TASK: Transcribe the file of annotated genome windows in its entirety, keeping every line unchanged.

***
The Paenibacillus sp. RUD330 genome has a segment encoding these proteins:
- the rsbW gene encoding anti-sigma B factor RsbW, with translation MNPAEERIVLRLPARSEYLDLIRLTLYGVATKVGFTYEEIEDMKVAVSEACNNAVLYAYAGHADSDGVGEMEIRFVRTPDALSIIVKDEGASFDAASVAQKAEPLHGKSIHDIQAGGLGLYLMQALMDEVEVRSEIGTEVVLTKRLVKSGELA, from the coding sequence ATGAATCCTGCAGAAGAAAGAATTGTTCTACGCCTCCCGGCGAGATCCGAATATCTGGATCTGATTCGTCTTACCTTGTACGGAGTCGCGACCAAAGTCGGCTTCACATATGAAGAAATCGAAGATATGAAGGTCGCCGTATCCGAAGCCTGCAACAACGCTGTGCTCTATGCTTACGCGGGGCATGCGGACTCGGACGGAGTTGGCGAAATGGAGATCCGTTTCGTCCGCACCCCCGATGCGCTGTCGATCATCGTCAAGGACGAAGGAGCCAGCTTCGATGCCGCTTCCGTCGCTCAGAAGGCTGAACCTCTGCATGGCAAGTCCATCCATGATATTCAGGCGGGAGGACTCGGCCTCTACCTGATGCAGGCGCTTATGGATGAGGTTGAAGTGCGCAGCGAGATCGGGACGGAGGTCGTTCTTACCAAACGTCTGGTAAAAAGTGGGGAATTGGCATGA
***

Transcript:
The Paenibacillus sp. RUD330 genome has a segment encoding these proteins:
- the rsbW gene encoding anti-sigma B factor RsbW, with translation MNPAEERIVLRLPARSEYLDLIRLTLYGVATKVGFTYEEIEDMKVAVSEACNNAVLYAYAGHADSDGVGEMEIRFVRTPDALSIIVKDEGASFDAASVAQKAEPLHGKSIHDIQAGGLGLYLMQALMDEVEVRSEIGTEVVLTKRLVKSGELA, from the coding sequence ATGAATCCTGCAGAAGAAAGAATTGTTCTACGCCTCCCGGCGAGATCCGAATATCTGGATCTGATTCGTCTTACCTTGTACGGAGTCGCGACCAAAGTCGGCTTCACATATGAAGAAATCGAAGATATGAAGGTCGCCGTATCCGAAGCCTGCAACAACGCTGTGCTCTATGCTTACGCGGGGCATGCGGACTCGGACGGAGTTGGCGAAATGGAGATCCGTTTCGTCCGCACCCCCGATGCGCTGTCGATCATCGTCAAGGACGAAGGAGCCAGCTTCGATGCCGCTTCCGTCGCTCAGAAGGCTGAACCTCTGCATGGCAAGTCCATCCATGATATTCAGGCGGGAGGACTCGGCCTCTACCTGATGCAGGCGCTTATGGATGAGGTTGAAGTGCGCAGCGAGATCGGGACGGAGGTCGTTCTTACCAAACGTCTGGTAAAAAGTGGGGAATTGGCATGA